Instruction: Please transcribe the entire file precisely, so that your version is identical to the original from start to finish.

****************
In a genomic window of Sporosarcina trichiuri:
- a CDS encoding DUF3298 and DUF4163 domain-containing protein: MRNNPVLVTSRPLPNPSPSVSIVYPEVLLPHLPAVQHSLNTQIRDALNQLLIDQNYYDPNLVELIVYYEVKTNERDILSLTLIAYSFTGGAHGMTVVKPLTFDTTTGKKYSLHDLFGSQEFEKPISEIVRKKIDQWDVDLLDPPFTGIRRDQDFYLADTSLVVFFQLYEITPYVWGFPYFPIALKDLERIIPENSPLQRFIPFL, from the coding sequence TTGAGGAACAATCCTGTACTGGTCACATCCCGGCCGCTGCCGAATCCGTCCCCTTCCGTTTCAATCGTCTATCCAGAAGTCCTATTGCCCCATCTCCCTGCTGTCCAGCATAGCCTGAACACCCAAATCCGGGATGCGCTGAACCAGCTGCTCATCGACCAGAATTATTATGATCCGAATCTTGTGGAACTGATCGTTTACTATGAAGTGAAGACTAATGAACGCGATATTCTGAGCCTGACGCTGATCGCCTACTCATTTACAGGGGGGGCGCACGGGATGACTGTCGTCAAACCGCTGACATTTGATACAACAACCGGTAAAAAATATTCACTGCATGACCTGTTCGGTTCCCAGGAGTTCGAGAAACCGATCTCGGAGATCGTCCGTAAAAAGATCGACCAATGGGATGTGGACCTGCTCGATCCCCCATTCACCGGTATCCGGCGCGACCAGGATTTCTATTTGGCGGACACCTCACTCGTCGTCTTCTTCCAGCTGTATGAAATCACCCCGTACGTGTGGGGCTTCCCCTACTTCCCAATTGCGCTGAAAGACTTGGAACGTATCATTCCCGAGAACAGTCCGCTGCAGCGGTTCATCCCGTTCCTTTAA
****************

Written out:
In a genomic window of Sporosarcina trichiuri:
- a CDS encoding DUF3298 and DUF4163 domain-containing protein: MRNNPVLVTSRPLPNPSPSVSIVYPEVLLPHLPAVQHSLNTQIRDALNQLLIDQNYYDPNLVELIVYYEVKTNERDILSLTLIAYSFTGGAHGMTVVKPLTFDTTTGKKYSLHDLFGSQEFEKPISEIVRKKIDQWDVDLLDPPFTGIRRDQDFYLADTSLVVFFQLYEITPYVWGFPYFPIALKDLERIIPENSPLQRFIPFL, from the coding sequence TTGAGGAACAATCCTGTACTGGTCACATCCCGGCCGCTGCCGAATCCGTCCCCTTCCGTTTCAATCGTCTATCCAGAAGTCCTATTGCCCCATCTCCCTGCTGTCCAGCATAGCCTGAACACCCAAATCCGGGATGCGCTGAACCAGCTGCTCATCGACCAGAATTATTATGATCCGAATCTTGTGGAACTGATCGTTTACTATGAAGTGAAGACTAATGAACGCGATATTCTGAGCCTGACGCTGATCGCCTACTCATTTACAGGGGGGGCGCACGGGATGACTGTCGTCAAACCGCTGACATTTGATACAACAACCGGTAAAAAATATTCACTGCATGACCTGTTCGGTTCCCAGGAGTTCGAGAAACCGATCTCGGAGATCGTCCGTAAAAAGATCGACCAATGGGATGTGGACCTGCTCGATCCCCCATTCACCGGTATCCGGCGCGACCAGGATTTCTATTTGGCGGACACCTCACTCGTCGTCTTCTTCCAGCTGTATGAAATCACCCCGTACGTGTGGGGCTTCCCCTACTTCCCAATTGCGCTGAAAGACTTGGAACGTATCATTCCCGAGAACAGTCCGCTGCAGCGGTTCATCCCGTTCCTTTAA